Author Contributions

Concept—A.P. and A.B.; preparing original draft—A.P and L.A.J.M.; reviewing and editing—A.P., A.B., K.H.-K., L.A.J.M. and R.H.; supervising—A.B. and R.H.; administering the project—R.H.; acquiring funding—R.H.

Funding

This research was funded by the National Science Centre, Poland [grant no. DEC-2015/18/M/NZ2/00394].

Conflicts of Interest

The authors declare no conflicts of interest.

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Figure 1. Schematic of plant-endophytic bacteria interactions. Abbreviations used in the figure: polyhydroxyalkanoates (PHA), volatile organic compounds (VOC), reactive oxygen species (ROS), reactive nitrogen species (RNS), type III secretion system (T3SS), type VI secretion system (T6SS), hemagglutinins (HA), small RNAs (sRNAs), copper-micro RNAs (Cu-miRNAs), lipopolysaccharide (LPS), arabinogalactan proteins (AGPs), microbe-associated molecular patterns (MAMPs), jasmonic acid (JA), ethylene (ET), salicylic acid (SA). The arrows pointing upwards indicate an increase, while the ones pointing downwards indicate a decrease in the expression levels.
Figure 1. Schematic of plant-endophytic bacteria interactions. Abbreviations used in the figure: polyhydroxyalkanoates (PHA), volatile organic compounds (VOC), reactive oxygen species (ROS), reactive nitrogen species (RNS), type III secretion system (T3SS), type VI secretion system (T6SS), hemagglutinins (HA), small RNAs (sRNAs), copper-micro RNAs (Cu-miRNAs), lipopolysaccharide (LPS), arabinogalactan proteins (AGPs), microbe-associated molecular patterns (MAMPs), jasmonic acid (JA), ethylene (ET), salicylic acid (SA). The arrows pointing upwards indicate an increase, while the ones pointing downwards indicate a decrease in the expression levels.
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Table 1. The bacterial mutants that were used in studies dedicated to understanding the genetic foundations of beneficial plant–bacteria interactions.
Table 1. The bacterial mutants that were used in studies dedicated to understanding the genetic foundations of beneficial plant–bacteria interactions.
Bacterial Strain(s)Gene (Accession Number)Encoded Feature/CharacteristicPlant(s)Major FindingsReferences
Chemotaxis, Motility
H. seropedicae SmR1(Hsero_3720)methyl-accepting chemotaxis transducer transmembrane proteinZea maysdecreased chemotaxis towards the plant and attachment to the roots[17]
P. fluorescens OE28.3, SBW25, F113 and WCS365cheAchemotaxis proteinSolanum lycopersicumten- to 1000-fold decrease in the ability to colonise the root tip[42]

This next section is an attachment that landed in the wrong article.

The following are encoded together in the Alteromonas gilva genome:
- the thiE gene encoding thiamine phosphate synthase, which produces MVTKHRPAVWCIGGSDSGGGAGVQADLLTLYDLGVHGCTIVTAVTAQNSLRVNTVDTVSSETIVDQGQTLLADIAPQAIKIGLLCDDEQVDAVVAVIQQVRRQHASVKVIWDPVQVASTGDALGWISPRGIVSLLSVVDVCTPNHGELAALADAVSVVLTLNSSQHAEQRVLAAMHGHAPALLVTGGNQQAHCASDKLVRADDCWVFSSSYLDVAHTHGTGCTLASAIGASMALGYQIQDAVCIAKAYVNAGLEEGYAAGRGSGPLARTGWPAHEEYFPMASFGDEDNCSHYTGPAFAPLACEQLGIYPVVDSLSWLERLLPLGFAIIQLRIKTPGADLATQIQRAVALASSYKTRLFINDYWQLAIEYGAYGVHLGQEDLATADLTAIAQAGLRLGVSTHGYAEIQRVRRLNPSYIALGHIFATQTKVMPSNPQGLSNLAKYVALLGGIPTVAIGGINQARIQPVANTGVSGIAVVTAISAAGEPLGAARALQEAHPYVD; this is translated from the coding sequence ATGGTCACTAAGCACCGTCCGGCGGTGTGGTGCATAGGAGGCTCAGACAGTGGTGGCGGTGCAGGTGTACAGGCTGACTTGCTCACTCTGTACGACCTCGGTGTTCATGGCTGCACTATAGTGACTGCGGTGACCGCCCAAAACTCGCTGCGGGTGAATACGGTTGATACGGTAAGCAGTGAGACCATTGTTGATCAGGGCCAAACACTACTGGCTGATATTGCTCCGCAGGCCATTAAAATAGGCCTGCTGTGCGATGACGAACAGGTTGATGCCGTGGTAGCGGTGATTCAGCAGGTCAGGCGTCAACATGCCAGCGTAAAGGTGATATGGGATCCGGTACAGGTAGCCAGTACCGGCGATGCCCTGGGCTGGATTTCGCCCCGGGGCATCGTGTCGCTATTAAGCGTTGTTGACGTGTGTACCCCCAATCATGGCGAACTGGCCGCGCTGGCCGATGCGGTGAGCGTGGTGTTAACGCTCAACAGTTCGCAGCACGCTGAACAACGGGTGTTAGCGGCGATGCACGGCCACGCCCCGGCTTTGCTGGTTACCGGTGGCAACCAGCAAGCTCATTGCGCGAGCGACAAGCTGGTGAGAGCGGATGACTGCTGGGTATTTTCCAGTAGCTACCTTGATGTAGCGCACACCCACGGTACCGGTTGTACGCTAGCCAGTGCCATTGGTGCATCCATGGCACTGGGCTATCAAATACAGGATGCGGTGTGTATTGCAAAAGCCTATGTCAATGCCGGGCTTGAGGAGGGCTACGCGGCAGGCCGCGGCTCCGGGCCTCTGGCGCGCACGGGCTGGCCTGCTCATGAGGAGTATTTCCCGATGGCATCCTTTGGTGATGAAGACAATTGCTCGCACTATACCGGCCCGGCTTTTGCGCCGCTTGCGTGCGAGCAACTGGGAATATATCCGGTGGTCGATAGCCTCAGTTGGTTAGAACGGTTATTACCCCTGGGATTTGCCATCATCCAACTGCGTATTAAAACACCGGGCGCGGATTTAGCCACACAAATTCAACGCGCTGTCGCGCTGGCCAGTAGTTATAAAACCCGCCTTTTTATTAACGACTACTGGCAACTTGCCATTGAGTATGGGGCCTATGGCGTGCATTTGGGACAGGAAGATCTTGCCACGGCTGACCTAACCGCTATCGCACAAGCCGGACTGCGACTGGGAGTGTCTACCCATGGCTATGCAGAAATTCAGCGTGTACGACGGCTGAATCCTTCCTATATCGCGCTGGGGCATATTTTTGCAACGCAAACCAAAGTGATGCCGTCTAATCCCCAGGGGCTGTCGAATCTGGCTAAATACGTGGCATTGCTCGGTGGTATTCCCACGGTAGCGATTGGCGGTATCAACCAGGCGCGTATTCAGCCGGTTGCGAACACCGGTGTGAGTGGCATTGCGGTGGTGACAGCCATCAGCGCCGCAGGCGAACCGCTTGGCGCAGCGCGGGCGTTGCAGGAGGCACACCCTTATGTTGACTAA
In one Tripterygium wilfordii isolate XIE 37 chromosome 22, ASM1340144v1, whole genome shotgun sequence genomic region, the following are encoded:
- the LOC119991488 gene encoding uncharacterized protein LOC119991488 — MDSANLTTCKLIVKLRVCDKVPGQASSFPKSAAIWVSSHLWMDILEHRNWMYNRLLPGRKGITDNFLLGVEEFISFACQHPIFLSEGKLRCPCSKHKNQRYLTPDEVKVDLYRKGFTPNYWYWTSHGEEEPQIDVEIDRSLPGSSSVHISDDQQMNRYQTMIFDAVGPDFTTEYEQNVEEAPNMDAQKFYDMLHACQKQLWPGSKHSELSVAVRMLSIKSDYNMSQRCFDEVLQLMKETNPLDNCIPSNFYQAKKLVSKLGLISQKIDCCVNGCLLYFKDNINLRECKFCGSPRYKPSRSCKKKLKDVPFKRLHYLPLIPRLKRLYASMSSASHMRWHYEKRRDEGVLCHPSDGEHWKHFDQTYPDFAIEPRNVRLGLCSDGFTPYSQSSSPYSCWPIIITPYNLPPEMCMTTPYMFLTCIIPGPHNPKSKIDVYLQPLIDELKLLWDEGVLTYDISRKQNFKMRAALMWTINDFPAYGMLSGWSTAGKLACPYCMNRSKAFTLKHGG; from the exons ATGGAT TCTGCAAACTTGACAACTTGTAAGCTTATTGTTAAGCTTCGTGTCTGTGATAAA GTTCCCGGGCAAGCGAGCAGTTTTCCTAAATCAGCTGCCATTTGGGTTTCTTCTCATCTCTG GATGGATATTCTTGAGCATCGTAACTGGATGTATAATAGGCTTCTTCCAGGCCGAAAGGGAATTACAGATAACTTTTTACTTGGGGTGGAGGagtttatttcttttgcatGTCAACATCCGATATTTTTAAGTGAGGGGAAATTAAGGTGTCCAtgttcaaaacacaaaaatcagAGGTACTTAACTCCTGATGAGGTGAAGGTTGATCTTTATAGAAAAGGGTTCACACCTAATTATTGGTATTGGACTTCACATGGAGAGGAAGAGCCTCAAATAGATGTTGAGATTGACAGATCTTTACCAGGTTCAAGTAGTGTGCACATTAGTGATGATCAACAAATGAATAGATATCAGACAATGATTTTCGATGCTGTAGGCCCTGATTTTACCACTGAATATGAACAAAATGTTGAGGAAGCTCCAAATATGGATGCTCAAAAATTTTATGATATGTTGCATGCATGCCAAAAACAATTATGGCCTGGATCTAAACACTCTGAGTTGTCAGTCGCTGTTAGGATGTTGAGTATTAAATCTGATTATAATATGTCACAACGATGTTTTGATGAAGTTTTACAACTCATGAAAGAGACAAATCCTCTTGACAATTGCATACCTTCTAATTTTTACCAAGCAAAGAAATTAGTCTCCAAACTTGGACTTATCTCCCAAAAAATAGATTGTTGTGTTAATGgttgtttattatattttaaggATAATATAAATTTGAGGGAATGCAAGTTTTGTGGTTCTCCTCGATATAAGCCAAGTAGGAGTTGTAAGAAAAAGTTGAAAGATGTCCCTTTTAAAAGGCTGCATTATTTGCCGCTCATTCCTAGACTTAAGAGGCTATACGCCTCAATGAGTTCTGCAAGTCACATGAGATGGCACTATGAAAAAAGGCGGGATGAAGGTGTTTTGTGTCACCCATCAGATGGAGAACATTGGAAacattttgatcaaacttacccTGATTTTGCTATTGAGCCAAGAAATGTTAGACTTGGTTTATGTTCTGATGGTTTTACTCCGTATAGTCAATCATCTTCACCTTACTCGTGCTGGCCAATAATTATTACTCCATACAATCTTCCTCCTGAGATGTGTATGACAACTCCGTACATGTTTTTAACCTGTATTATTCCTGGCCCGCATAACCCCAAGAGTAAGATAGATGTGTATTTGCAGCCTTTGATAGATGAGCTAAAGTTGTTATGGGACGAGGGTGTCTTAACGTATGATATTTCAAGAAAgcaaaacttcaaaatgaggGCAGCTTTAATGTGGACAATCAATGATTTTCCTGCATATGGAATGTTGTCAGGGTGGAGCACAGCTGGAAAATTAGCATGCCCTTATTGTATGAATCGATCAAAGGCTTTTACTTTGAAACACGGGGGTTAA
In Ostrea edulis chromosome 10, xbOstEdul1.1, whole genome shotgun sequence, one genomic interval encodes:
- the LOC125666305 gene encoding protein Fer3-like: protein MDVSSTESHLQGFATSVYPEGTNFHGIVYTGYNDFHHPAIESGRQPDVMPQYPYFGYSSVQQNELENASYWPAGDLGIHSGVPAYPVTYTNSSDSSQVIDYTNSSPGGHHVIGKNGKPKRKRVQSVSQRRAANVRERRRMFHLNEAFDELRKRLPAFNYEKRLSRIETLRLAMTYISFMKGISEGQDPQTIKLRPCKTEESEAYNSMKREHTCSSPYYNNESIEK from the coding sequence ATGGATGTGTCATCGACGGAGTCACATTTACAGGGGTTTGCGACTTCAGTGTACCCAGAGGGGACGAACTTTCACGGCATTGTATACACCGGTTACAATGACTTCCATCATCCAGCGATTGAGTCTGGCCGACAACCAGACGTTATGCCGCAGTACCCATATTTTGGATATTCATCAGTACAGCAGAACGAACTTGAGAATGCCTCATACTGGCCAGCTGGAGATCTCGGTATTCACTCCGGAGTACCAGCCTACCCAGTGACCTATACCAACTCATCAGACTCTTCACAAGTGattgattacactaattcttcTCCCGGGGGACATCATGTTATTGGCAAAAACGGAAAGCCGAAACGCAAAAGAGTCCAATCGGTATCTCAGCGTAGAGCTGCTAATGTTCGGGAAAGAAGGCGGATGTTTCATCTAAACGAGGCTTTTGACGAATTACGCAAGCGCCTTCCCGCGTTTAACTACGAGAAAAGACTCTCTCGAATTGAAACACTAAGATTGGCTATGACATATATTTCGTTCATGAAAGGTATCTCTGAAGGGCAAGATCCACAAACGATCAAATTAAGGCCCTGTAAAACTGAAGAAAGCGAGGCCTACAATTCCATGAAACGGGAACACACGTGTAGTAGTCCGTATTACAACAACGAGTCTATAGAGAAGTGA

A. brasilense Sp7tlp1transducer-like protein 1, chemoreceptor-like proteinTriticum aestivumsignificant reduction in root colonisation[18]
A. brasilense Sp7mot3bacterial flagellar motilityT. aestivumsignificant decrease in adsorption capacity to roots[20]
Azoarcus sp. BH72fliC3 (azo2704)major structural protein flagellinOryza sativa subsp. indica cv. IR36significant reduction in root colonisation[19]
Azoarcus sp. BH72pilX (azo2916)type IV fimbrial biogenesis protein PilXO. sativa ssp. japonica cv. Nipponbarereduced root colonisation[21]
Azoarcus sp. BH72pilA (azo3355)major structural component of the pilus structureO. sativa subsp. indica cv. IR36strong reduction in endophytic and surface colonisation[22]
Azoarcus sp. BH72pilT (azo3468)type IV pilus retraction proteinO. sativa subsp. indica cv. IR36strong reduction in endophytic colonisation, 50% reduction in surface colonisation[22]
Adhesion, biofilm formation
Pseudomonas putida KT2440lapAsurface adhesion proteinZ. maysimpaired root colonisation[32]
Salmonella enterica serovar EnteritidisagpBcurli subunitMedicago sativareduced attachment capacity to the roots [28]
G. diazotrophicus PAL5 gumD (YP_001602791)polysaccharide biosynthesis glycosyltransferase, exopolysaccharide biosynthesisO. sativadefective rice root surface attachment, reduced root surface and endophytic colonisation[26]
R. leguminosarum biovar viciae 3841gmsA (CAK07156.1)glucomannan production proteinPisum sativumdefective attachment and biofilm formation on the root hairs[27]
R. leguminosarum biovar viciae 3841pssA (CAK09242.1)CDP-diacylglycerol-serine O-phosphatidyltransferase, acidic exopolysaccharide biosynthesisP. sativumdefective attachment to the root hairs[27]
S. entericayihOglucuronide transporter, O-antigen capsule assembly and translocation, colonic acid biosynthesisM. sativareduced ability to attach and colonise sprouts[30]
R. leguminosarum biovar viciae 3841celA (CAK07141.1); bcsA according to the nomenclature by Romling and Galperin [43]cellulose synthase catalytic subunit [UDP-forming], cellulose biosynthesisP. sativumdeficient biofilm formation on the roots[27]
S. entericabcsAcellulose synthase catalytic subunit [UDP-forming], bacterial cellulose synthesisM. sativareduced ability to attach and colonise sprouts [30]